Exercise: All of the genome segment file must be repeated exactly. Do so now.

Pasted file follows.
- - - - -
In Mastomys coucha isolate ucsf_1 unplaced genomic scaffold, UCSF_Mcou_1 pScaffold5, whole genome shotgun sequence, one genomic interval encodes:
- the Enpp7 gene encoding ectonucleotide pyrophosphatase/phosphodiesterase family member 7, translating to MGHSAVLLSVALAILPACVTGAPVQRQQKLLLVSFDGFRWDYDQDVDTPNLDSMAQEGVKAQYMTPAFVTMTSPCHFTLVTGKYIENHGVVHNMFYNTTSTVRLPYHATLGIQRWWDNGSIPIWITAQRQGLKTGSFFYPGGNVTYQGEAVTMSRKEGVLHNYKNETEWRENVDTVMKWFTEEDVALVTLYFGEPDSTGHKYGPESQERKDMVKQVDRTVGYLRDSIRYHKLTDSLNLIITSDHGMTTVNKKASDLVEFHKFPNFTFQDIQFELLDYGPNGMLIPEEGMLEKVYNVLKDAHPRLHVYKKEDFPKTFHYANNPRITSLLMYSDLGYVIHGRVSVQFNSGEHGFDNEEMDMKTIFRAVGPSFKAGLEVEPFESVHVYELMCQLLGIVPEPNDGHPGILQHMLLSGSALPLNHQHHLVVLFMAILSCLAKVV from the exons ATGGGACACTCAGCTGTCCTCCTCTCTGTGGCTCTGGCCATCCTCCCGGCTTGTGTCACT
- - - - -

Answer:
In Mastomys coucha isolate ucsf_1 unplaced genomic scaffold, UCSF_Mcou_1 pScaffold5, whole genome shotgun sequence, one genomic interval encodes:
- the Enpp7 gene encoding ectonucleotide pyrophosphatase/phosphodiesterase family member 7, translating to MGHSAVLLSVALAILPACVTGAPVQRQQKLLLVSFDGFRWDYDQDVDTPNLDSMAQEGVKAQYMTPAFVTMTSPCHFTLVTGKYIENHGVVHNMFYNTTSTVRLPYHATLGIQRWWDNGSIPIWITAQRQGLKTGSFFYPGGNVTYQGEAVTMSRKEGVLHNYKNETEWRENVDTVMKWFTEEDVALVTLYFGEPDSTGHKYGPESQERKDMVKQVDRTVGYLRDSIRYHKLTDSLNLIITSDHGMTTVNKKASDLVEFHKFPNFTFQDIQFELLDYGPNGMLIPEEGMLEKVYNVLKDAHPRLHVYKKEDFPKTFHYANNPRITSLLMYSDLGYVIHGRVSVQFNSGEHGFDNEEMDMKTIFRAVGPSFKAGLEVEPFESVHVYELMCQLLGIVPEPNDGHPGILQHMLLSGSALPLNHQHHLVVLFMAILSCLAKVV from the exons ATGGGACACTCAGCTGTCCTCCTCTCTGTGGCTCTGGCCATCCTCCCGGCTTGTGTCACT